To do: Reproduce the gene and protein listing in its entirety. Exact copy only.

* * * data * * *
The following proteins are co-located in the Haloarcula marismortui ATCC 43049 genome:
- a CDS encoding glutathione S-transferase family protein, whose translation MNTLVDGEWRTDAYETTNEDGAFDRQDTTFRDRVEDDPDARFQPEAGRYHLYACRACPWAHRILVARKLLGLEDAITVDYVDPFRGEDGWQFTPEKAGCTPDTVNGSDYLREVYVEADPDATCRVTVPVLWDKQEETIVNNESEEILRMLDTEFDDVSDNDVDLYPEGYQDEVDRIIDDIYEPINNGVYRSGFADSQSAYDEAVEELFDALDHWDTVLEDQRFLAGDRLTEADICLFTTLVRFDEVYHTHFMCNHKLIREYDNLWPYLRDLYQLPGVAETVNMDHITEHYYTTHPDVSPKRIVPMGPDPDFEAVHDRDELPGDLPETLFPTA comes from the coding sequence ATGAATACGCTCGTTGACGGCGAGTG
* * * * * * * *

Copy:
The following proteins are co-located in the Haloarcula marismortui ATCC 43049 genome:
- a CDS encoding glutathione S-transferase family protein, whose translation MNTLVDGEWRTDAYETTNEDGAFDRQDTTFRDRVEDDPDARFQPEAGRYHLYACRACPWAHRILVARKLLGLEDAITVDYVDPFRGEDGWQFTPEKAGCTPDTVNGSDYLREVYVEADPDATCRVTVPVLWDKQEETIVNNESEEILRMLDTEFDDVSDNDVDLYPEGYQDEVDRIIDDIYEPINNGVYRSGFADSQSAYDEAVEELFDALDHWDTVLEDQRFLAGDRLTEADICLFTTLVRFDEVYHTHFMCNHKLIREYDNLWPYLRDLYQLPGVAETVNMDHITEHYYTTHPDVSPKRIVPMGPDPDFEAVHDRDELPGDLPETLFPTA comes from the coding sequence ATGAATACGCTCGTTGACGGCGAGTG